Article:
I've heard some disturbing talk about idols lately. Actually, I've been hearing it for some time, but I'm just now calling it out. First of all, my apologies to my non-Reformed readers who may have no idea what all the fuss is about.
Just a brief bit of context...
Over that last ten years as those around me have increasingly turned to the teaching of Tim Keller I have observed a dramatic increase in talk about idols. Modern day idols. While we don't necessarily display wooden sculptures of human-created gods, we are all guilty of substituting the worship of God with things like power, comfort, financial security, etc. I get that.
Photo Cred: Mcgraths
Fun Fact: I've been accused of leading people in idol worship.
Yep. I'm a yoga instructor and I've been accused in writing, in person and behind my back of engaging in movements that may have been used by someone else to worship a Hindu god. (See me here leading my son astray.) This used to make me cry, but now it just wears me out. Trust me, I have idols, but they're much more harmful than headstands and breathing exercises.
But, I digress...that's not the idol talk I'm concerned with.
Over the last year I've sat with a number of hurting young women who have been quick to share with me their idols. They are steeped in this theology and they have a deep desire to please God. In each case I've moved quickly to divert them from that path of thinking. It's not that what they were saying could not have been true, I simply believe it was not helpful in producing the kind of transformation that Jesus desires.
Sometimes discerning, declaring and destroying our idols (a Tim Keller sermon) is exactly what needs to be done. But not everything is an idol and resorting such simple diagnosis shortchanges the process and adds to already embedded shame. Sometimes--many times--we need healing.
These "idols" come out of legitimate desires being met in illegitimate ways. And I'm not convinced that the Apostle Paul would make some of the theological leaps I've seen preached on this topic. Not to mention that as I've sat with Jesus in my own pain he has never once embarked on an idol smashing ceremony. He's never even mentioned the term 'idol'.
What I mean is...
Let me give you an example from my own life. One of my fears for many years has been looking foolish. (Keller notes fear is a key indicator of an idol.) I don't know what idol that is--not attracting negative attention to myself? Its something I've spent much time in prayer (and counseling) about. Technically, it could have been considered an idol. But there was so much more. And Jesus, in his mercy, is helping me learn to trust him when I feel foolish. One of the defining moments of my adult life was when He instructed me to stand up and do some yoga in the middle of a silent retreat. I felt like a complete idiot, but I sensed God inviting me into redemptive foolishness. And it was liberating!
No condemnation. No harsh labels. No oversimplified solutions. Real change.
Yes, idols are real. All I'm saying is, not everything is an idol. Please be careful.
I've picked up some helpful nuggets in all my years of therapy. And I don't mean the obvious analysis or guidance with all my neurosis and obvious character defects. Along the way my therapists have sometimes blown my mind with passing statements. Like this one...
"Some things are worth doing poorly."
She said it like it was an obvious truth. A basic life skill. This axiom was thrown out on the way to a bigger problem solved but I wasn't going to let that one slide in under the radar. This was exactly the opposite of everything I learned in my Midwestern Ethics workbook. (Okay, that book doesn't exist, but you know what I mean).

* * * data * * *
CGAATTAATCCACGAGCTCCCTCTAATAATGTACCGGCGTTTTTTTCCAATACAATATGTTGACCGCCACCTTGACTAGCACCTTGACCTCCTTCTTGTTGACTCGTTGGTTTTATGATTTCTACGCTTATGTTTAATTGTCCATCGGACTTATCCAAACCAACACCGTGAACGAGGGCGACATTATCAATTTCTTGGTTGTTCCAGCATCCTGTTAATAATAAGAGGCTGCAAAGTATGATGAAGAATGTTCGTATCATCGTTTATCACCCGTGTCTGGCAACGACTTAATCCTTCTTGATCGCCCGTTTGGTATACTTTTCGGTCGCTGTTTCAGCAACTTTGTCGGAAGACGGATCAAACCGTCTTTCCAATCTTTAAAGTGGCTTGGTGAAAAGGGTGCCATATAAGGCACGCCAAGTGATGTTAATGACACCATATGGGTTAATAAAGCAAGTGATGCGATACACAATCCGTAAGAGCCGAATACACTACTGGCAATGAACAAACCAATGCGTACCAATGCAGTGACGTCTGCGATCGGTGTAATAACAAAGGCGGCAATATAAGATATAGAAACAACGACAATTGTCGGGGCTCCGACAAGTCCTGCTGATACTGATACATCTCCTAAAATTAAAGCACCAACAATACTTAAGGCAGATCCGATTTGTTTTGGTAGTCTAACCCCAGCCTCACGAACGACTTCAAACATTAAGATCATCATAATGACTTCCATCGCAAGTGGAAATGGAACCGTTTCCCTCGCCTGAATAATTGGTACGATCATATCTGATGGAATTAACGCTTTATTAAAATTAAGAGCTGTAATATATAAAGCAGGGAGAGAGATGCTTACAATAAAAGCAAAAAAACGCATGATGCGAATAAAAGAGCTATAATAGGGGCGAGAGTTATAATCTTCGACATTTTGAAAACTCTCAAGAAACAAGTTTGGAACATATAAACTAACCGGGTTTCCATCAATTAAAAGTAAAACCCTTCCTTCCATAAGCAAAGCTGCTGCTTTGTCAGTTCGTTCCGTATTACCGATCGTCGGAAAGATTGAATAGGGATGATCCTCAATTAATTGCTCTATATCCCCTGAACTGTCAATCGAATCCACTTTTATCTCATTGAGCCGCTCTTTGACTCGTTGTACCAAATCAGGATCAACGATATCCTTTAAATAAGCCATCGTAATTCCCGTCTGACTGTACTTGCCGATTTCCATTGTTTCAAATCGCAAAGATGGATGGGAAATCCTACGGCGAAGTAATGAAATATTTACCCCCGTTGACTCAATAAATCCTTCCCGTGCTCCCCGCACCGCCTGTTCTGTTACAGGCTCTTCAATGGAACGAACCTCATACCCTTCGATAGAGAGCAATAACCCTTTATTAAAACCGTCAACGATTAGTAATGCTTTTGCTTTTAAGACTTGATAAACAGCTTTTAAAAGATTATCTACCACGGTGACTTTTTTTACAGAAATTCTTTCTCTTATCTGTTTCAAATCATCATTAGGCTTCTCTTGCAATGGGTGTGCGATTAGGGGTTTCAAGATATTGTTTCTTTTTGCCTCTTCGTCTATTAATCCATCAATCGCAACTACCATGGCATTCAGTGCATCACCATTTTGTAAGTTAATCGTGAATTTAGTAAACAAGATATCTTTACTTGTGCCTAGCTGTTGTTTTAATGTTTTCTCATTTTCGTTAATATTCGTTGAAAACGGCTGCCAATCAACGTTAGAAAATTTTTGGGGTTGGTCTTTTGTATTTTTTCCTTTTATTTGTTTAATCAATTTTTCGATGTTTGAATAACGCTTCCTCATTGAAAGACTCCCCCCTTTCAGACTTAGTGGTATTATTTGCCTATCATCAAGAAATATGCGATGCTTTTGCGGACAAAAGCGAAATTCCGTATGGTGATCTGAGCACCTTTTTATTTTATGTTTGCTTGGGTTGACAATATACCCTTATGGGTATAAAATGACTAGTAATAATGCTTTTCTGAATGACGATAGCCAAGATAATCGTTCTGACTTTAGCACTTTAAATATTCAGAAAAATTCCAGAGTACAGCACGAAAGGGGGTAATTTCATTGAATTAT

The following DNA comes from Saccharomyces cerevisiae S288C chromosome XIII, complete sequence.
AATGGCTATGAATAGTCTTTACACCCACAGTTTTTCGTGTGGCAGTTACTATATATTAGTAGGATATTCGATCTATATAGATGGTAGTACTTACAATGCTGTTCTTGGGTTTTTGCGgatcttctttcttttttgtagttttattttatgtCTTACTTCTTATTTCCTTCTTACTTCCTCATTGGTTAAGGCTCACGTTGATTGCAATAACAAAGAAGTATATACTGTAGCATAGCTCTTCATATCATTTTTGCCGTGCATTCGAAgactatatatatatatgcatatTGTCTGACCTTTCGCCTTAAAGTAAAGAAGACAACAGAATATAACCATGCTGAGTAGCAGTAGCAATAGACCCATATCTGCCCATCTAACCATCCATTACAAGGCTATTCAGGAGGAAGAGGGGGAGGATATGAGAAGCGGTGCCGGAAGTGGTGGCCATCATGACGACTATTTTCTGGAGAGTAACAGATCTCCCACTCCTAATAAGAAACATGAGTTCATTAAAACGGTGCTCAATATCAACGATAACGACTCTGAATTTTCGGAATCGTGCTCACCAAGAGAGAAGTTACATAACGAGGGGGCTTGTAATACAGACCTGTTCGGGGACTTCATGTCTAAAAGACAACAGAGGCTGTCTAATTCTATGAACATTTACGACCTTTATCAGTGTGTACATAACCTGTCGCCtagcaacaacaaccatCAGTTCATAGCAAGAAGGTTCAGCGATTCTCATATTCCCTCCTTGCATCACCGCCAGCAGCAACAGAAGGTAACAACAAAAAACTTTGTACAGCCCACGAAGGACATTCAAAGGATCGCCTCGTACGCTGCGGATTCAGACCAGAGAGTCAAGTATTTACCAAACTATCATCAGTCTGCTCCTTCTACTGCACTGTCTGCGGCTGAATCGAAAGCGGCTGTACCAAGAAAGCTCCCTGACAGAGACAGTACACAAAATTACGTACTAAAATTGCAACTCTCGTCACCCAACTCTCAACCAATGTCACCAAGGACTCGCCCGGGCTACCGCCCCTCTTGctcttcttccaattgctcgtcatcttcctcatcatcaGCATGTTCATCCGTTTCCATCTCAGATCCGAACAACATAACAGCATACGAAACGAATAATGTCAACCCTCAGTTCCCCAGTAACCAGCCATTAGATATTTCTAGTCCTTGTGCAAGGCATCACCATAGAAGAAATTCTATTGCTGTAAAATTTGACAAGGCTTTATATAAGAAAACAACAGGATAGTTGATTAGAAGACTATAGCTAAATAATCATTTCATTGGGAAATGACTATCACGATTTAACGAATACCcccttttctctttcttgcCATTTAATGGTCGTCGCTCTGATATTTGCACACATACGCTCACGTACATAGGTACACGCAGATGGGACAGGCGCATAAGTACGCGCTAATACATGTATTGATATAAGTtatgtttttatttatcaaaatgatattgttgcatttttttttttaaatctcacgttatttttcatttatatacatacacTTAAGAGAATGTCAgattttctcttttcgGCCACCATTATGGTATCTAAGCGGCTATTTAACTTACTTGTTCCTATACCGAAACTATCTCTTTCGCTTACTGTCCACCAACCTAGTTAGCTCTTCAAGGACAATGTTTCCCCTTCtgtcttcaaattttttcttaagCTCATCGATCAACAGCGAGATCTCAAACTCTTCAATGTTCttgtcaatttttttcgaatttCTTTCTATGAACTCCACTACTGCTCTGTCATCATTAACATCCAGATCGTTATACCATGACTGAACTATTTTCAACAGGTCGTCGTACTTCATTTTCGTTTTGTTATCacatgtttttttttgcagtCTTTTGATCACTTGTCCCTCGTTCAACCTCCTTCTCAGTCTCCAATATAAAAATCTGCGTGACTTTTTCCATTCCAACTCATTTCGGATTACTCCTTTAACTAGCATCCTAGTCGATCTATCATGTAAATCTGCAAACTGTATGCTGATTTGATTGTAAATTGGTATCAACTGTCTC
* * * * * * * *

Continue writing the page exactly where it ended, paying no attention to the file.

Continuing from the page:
"Like what?" I asked.
She went on to explain that sometimes things were worth doing even if we couldn't do them at the highest level of our ability.
"Like what?" I inquired again.
"Well, like bringing store bought sweets to your child's kindergarten Valentine's Day party."
Still not getting it.
But over the years I have perfected this art of doing worthwhile things poorly.
Photo Cred: fauxpress
Practice makes imperfection easier.
This simple philosophy has helped me experience numerous joys that I would have otherwise avoided because I could not undertake them with perfection. Take last weekend, for instance. Madison invited 17 girls over for a Murder Mystery Dinner at our house and I had exactly two days to prepare. In fairness, she did have a distracted discussion with me earlier about this which I vaguely remember, but the reality hit me two days prior to the event after a two day business trip to Dallas.
What I wanted to do was go all out. There were two games with two different themes and I could instantly picture the Hollywood room and the British Manor room. I envisioned gold statues at each place setting in one room and real china with cut flowers and biscuits in the next. But I had two days and I was working on both them and I had no budget.
As I saw it, I had three viable options...
1. Cancel the event.
Not fair to Madison since I'd already agreed
2. Stay up all night preparing.
Nope, that was not going happen. I'm too old.
3. Go ahead with the evening with less than perfect ambiance.
Because they are in middle school, they've never been to a murder mystery dinner and I have nothing to prove.
You guessed it...I went with option 3 (if, for no other reason than to be a good steward of the thousands of dollars I've spent in therapy). And, I'm so glad I did.
Yes, they ate Costco food on paper plates. There were no themed decorations, I had no costume, the food was average at best and there was no prepared playlist filling each room with sound.
And...it was awesome. The girls laughed and ate and laughed some more. They accused each other of murder, lied about their alibis and filled the house with shrieks and giggles. They emoted and cried crocodile tears. And when it was all over there were white boa feathers scattered throughout the house and plastic cups in every room.
I have to admit that I had moments of loss prior to guests arriving. I so wanted them to be 'wowed' by the event...by my creativity and work. But on this night it was relationships that stole the show. And my beautiful daughter who has an amazing ability to bring people together and make them feel good about themselves.
Perhaps next time there will be glitter and streamers and fine china. But perhaps not. Either way, this event was worth doing poorly.
I just returned from my first funeral in Santa Cruz. Amazing how much you can grow to admire a person in just a year. Jim went to be with Jesus after 85 years on this planet and the overwhelming consensus was that his was a life well-lived.